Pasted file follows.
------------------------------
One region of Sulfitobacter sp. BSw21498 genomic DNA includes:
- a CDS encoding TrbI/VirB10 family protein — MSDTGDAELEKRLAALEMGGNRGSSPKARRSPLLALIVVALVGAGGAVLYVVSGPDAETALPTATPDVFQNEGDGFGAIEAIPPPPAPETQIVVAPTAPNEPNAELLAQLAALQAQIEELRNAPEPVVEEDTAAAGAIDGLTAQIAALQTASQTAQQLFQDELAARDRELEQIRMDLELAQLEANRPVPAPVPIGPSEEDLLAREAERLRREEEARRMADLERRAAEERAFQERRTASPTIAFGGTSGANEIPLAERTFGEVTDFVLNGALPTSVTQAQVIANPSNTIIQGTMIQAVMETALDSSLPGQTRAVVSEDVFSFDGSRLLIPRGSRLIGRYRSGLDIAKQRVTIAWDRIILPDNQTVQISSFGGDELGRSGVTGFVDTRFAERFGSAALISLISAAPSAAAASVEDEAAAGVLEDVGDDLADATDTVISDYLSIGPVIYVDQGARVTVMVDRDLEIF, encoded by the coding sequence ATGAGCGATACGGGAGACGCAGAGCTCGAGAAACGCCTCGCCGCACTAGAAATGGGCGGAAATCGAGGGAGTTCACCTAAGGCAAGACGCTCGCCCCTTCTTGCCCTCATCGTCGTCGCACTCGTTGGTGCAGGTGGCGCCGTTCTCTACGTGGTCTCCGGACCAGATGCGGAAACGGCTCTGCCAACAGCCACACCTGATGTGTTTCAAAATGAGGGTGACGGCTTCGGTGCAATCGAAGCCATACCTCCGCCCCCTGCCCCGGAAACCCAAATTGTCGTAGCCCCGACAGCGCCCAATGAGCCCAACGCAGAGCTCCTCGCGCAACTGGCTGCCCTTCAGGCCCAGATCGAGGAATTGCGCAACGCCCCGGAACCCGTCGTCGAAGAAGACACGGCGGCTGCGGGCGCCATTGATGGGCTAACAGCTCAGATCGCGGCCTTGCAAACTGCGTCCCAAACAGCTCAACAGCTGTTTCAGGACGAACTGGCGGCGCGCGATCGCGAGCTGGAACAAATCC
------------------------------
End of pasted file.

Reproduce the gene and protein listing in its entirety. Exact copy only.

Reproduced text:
One region of Sulfitobacter sp. BSw21498 genomic DNA includes:
- a CDS encoding TrbI/VirB10 family protein — MSDTGDAELEKRLAALEMGGNRGSSPKARRSPLLALIVVALVGAGGAVLYVVSGPDAETALPTATPDVFQNEGDGFGAIEAIPPPPAPETQIVVAPTAPNEPNAELLAQLAALQAQIEELRNAPEPVVEEDTAAAGAIDGLTAQIAALQTASQTAQQLFQDELAARDRELEQIRMDLELAQLEANRPVPAPVPIGPSEEDLLAREAERLRREEEARRMADLERRAAEERAFQERRTASPTIAFGGTSGANEIPLAERTFGEVTDFVLNGALPTSVTQAQVIANPSNTIIQGTMIQAVMETALDSSLPGQTRAVVSEDVFSFDGSRLLIPRGSRLIGRYRSGLDIAKQRVTIAWDRIILPDNQTVQISSFGGDELGRSGVTGFVDTRFAERFGSAALISLISAAPSAAAASVEDEAAAGVLEDVGDDLADATDTVISDYLSIGPVIYVDQGARVTVMVDRDLEIF, encoded by the coding sequence ATGAGCGATACGGGAGACGCAGAGCTCGAGAAACGCCTCGCCGCACTAGAAATGGGCGGAAATCGAGGGAGTTCACCTAAGGCAAGACGCTCGCCCCTTCTTGCCCTCATCGTCGTCGCACTCGTTGGTGCAGGTGGCGCCGTTCTCTACGTGGTCTCCGGACCAGATGCGGAAACGGCTCTGCCAACAGCCACACCTGATGTGTTTCAAAATGAGGGTGACGGCTTCGGTGCAATCGAAGCCATACCTCCGCCCCCTGCCCCGGAAACCCAAATTGTCGTAGCCCCGACAGCGCCCAATGAGCCCAACGCAGAGCTCCTCGCGCAACTGGCTGCCCTTCAGGCCCAGATCGAGGAATTGCGCAACGCCCCGGAACCCGTCGTCGAAGAAGACACGGCGGCTGCGGGCGCCATTGATGGGCTAACAGCTCAGATCGCGGCCTTGCAAACTGCGTCCCAAACAGCTCAACAGCTGTTTCAGGACGAACTGGCGGCGCGCGATCGCGAGCTGGAACAAATCC